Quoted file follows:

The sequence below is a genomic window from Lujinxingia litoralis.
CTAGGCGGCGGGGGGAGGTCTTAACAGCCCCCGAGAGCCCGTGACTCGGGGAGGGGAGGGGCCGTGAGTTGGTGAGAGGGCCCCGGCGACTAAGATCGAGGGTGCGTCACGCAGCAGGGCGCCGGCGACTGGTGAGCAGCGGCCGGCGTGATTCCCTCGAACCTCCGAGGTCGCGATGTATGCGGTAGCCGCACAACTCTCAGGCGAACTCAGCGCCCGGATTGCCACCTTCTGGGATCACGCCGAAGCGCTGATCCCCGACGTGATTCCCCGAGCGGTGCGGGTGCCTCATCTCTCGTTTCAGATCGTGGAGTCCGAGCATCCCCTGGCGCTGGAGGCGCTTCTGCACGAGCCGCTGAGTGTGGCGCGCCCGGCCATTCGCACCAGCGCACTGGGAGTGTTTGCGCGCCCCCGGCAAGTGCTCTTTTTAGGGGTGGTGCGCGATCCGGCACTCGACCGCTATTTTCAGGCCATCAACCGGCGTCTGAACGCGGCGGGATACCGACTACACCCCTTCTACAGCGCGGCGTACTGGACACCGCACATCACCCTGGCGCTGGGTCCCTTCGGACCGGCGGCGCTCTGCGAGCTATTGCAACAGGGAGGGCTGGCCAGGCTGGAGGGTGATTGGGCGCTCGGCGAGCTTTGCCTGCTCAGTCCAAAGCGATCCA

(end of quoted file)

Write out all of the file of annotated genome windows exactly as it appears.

The sequence below is a genomic window from Lujinxingia litoralis.
CTAGGCGGCGGGGGGAGGTCTTAACAGCCCCCGAGAGCCCGTGACTCGGGGAGGGGAGGGGCCGTGAGTTGGTGAGAGGGCCCCGGCGACTAAGATCGAGGGTGCGTCACGCAGCAGGGCGCCGGCGACTGGTGAGCAGCGGCCGGCGTGATTCCCTCGAACCTCCGAGGTCGCGATGTATGCGGTAGCCGCACAACTCTCAGGCGAACTCAGCGCCCGGATTGCCACCTTCTGGGATCACGCCGAAGCGCTGATCCCCGACGTGATTCCCCGAGCGGTGCGGGTGCCTCATCTCTCGTTTCAGATCGTGGAGTCCGAGCATCCCCTGGCGCTGGAGGCGCTTCTGCACGAGCCGCTGAGTGTGGCGCGCCCGGCCATTCGCACCAGCGCACTGGGAGTGTTTGCGCGCCCCCGGCAAGTGCTCTTTTTAGGGGTGGTGCGCGATCCGGCACTCGACCGCTATTTTCAGGCCATCAACCGGCGTCTGAACGCGGCGGGATACCGACTACACCCCTTCTACAGCGCGGCGTACTGGACACCGCACATCACCCTGGCGCTGGGTCCCTTCGGACCGGCGGCGCTCTGCGAGCTATTGCAACAGGGAGGGCTGGCCAGGCTGGAGGGTGATTGGGCGCTCGGCGAGCTTTGCCTGCTCAGTCCAAAGCGATCCA